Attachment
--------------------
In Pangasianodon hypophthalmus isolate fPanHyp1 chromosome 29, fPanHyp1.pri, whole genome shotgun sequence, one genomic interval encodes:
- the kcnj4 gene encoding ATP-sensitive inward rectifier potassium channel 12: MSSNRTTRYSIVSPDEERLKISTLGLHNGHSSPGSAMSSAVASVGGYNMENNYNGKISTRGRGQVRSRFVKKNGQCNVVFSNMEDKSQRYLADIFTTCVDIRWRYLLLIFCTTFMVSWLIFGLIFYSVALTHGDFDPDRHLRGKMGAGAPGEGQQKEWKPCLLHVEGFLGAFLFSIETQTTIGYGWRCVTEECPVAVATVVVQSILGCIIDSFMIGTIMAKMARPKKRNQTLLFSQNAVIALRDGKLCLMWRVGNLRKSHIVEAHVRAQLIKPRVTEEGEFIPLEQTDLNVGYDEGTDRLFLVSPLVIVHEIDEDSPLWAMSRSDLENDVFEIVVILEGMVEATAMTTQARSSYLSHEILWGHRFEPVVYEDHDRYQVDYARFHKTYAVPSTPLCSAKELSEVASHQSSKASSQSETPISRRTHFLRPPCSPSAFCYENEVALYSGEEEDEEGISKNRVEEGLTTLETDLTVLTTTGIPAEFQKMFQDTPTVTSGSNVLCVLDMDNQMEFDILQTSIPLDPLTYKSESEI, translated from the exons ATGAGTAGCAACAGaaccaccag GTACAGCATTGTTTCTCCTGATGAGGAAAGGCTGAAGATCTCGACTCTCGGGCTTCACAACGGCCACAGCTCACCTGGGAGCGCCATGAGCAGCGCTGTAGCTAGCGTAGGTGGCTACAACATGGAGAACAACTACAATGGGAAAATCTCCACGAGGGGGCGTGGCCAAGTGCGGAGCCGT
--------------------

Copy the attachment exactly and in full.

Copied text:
In Pangasianodon hypophthalmus isolate fPanHyp1 chromosome 29, fPanHyp1.pri, whole genome shotgun sequence, one genomic interval encodes:
- the kcnj4 gene encoding ATP-sensitive inward rectifier potassium channel 12: MSSNRTTRYSIVSPDEERLKISTLGLHNGHSSPGSAMSSAVASVGGYNMENNYNGKISTRGRGQVRSRFVKKNGQCNVVFSNMEDKSQRYLADIFTTCVDIRWRYLLLIFCTTFMVSWLIFGLIFYSVALTHGDFDPDRHLRGKMGAGAPGEGQQKEWKPCLLHVEGFLGAFLFSIETQTTIGYGWRCVTEECPVAVATVVVQSILGCIIDSFMIGTIMAKMARPKKRNQTLLFSQNAVIALRDGKLCLMWRVGNLRKSHIVEAHVRAQLIKPRVTEEGEFIPLEQTDLNVGYDEGTDRLFLVSPLVIVHEIDEDSPLWAMSRSDLENDVFEIVVILEGMVEATAMTTQARSSYLSHEILWGHRFEPVVYEDHDRYQVDYARFHKTYAVPSTPLCSAKELSEVASHQSSKASSQSETPISRRTHFLRPPCSPSAFCYENEVALYSGEEEDEEGISKNRVEEGLTTLETDLTVLTTTGIPAEFQKMFQDTPTVTSGSNVLCVLDMDNQMEFDILQTSIPLDPLTYKSESEI, translated from the exons ATGAGTAGCAACAGaaccaccag GTACAGCATTGTTTCTCCTGATGAGGAAAGGCTGAAGATCTCGACTCTCGGGCTTCACAACGGCCACAGCTCACCTGGGAGCGCCATGAGCAGCGCTGTAGCTAGCGTAGGTGGCTACAACATGGAGAACAACTACAATGGGAAAATCTCCACGAGGGGGCGTGGCCAAGTGCGGAGCCGT